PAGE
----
Report: CB3 Has Highest Number of Trash-Strewn Stalled Construction Sites

The D.O.B.’s map of stalled construction sites as of July.

In an effort to promote alternative uses of construction sites (for instance, those containers-as-canvases on East Fourth Street), Manhattan Borough President Scott Stringer has issued what a press release says is an unprecedented survey of stalled construction sites across Manhattan. The study found that of 129 stalled sites visited in June, Community Board 3 (which includes the East Village, the Lower East Side, and a part of Chinatown) had the second highest number of stalled sites, with 19. Out of 12 community districts, it also had the highest number of sites behind plywood (13), and the highest number of sites showing evidence of significant litter or dumping (5). The report noted that two thirds of Manhattan’s stalled sites showed signs of vandalism, using a photograph of a lot on Eighth Street as an example.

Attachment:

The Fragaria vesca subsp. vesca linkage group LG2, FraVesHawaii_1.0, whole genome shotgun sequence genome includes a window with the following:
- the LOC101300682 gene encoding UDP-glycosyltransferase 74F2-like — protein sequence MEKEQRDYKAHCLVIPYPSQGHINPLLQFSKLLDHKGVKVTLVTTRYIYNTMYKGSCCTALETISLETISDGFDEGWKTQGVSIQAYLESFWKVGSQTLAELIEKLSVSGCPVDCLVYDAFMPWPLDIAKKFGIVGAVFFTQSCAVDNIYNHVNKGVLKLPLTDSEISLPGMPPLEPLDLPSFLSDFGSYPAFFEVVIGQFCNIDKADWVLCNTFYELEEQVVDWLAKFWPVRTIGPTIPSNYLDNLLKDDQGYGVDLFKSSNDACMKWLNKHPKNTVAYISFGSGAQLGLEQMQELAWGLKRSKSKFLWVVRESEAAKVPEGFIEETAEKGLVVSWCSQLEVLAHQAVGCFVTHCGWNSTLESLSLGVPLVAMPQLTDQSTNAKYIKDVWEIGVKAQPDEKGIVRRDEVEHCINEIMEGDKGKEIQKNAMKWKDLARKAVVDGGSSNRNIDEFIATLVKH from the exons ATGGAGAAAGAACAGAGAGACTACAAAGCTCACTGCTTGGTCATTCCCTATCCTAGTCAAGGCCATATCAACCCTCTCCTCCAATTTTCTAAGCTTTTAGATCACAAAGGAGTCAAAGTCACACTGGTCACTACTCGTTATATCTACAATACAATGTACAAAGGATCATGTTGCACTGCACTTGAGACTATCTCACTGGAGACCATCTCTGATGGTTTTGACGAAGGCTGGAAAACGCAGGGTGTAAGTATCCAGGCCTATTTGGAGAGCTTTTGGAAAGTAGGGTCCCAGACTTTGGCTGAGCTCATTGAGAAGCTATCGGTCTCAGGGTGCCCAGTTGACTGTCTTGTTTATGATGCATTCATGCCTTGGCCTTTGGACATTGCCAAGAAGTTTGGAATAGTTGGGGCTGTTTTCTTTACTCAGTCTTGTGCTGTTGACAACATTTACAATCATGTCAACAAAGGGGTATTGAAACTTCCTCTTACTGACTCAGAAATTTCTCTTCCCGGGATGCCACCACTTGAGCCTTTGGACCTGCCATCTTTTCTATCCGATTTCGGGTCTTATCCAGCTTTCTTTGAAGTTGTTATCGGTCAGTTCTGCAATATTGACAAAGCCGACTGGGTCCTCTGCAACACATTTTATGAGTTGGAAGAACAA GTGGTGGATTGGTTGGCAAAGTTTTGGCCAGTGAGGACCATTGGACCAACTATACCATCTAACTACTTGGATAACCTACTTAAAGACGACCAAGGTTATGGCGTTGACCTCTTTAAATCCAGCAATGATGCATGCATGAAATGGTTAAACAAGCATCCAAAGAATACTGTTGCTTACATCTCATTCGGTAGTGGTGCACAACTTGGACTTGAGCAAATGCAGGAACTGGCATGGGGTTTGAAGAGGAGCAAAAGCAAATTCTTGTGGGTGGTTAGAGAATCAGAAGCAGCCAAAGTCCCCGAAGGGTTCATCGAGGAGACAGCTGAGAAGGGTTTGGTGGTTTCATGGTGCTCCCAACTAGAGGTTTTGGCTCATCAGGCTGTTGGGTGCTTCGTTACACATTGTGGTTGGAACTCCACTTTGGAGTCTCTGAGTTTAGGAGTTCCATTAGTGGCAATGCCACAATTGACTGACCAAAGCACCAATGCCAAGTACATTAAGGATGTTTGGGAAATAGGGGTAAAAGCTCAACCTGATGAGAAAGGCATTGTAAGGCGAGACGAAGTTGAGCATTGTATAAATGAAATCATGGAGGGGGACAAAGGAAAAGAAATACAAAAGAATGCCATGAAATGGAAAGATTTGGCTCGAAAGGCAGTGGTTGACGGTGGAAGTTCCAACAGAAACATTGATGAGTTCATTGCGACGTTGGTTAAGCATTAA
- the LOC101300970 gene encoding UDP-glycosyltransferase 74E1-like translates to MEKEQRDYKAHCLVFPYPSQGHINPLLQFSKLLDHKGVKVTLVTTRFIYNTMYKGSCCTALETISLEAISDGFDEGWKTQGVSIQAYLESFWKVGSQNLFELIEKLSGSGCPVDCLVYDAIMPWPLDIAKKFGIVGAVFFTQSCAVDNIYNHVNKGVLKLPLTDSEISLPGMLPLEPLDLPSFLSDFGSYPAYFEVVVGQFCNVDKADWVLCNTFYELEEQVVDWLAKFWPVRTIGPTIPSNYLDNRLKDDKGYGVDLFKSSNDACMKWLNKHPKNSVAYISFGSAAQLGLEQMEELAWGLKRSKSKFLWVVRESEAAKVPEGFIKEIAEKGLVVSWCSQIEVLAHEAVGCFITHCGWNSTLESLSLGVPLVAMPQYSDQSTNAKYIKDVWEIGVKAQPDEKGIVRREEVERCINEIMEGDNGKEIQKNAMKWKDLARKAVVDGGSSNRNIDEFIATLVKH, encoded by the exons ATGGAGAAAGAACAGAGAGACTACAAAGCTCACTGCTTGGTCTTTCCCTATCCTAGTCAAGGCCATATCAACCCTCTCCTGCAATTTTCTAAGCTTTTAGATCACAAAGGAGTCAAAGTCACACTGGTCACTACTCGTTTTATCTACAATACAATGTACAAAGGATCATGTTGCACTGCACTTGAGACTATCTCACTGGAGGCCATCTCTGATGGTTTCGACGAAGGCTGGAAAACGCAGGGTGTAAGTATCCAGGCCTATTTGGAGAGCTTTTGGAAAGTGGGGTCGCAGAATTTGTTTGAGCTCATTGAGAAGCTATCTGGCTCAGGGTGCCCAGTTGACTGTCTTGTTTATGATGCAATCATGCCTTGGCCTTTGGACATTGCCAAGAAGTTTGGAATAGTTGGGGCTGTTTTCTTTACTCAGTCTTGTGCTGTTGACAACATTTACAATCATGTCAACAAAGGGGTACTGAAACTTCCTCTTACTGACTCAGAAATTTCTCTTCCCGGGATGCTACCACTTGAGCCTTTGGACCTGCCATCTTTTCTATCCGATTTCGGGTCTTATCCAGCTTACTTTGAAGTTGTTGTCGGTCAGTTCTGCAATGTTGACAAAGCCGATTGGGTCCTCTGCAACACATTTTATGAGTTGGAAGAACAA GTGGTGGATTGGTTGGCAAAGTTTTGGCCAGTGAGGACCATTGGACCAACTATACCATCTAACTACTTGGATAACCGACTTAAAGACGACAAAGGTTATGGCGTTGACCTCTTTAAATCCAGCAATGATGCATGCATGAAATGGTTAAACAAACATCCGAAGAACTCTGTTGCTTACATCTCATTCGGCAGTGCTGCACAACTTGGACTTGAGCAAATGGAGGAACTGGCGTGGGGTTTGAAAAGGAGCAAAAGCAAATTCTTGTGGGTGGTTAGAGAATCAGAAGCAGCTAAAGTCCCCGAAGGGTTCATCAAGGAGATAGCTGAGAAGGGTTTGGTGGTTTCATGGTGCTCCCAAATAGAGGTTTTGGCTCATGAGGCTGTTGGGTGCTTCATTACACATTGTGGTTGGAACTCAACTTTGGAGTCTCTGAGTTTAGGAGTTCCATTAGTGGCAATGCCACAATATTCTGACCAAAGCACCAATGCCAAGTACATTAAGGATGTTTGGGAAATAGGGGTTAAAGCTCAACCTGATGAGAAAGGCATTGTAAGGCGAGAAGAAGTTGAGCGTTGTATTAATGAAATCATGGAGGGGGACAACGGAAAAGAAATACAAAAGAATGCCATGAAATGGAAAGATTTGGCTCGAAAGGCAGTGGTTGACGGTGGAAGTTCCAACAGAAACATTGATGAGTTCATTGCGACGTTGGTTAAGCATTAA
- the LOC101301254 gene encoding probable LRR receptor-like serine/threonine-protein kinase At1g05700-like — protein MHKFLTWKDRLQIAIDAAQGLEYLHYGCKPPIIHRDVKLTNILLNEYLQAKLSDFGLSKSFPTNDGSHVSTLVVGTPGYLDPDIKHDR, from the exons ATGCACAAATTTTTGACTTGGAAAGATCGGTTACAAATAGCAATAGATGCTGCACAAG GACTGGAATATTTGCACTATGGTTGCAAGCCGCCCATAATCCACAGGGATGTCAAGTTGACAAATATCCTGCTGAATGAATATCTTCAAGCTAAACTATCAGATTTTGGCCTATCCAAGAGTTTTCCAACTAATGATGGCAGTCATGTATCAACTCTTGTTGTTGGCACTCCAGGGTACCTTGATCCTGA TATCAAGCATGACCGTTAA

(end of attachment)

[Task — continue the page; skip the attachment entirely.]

The report cited the Lower East Side’s Timeshare Backyard as an example of an alternative use for stalled sites. “New York should be encouraging such projects and follow the lead of cities like Seattle, which have passed laws that streamline approvals for temporary uses,” Mr. Stringer was quoted as saying in the press release. “Imagine a city where stalled construction sites are not simply inactive, dead vacant lots, but one where they boost the health and vitality of a neighborhood.  That’s the kind of sidewalk renaissance we need in New York City.”

The complete report, “Arrested Development: Breathing New Life Into Stalled Construction Sites,” is available on Scribd, via Scott Stringer’s Website.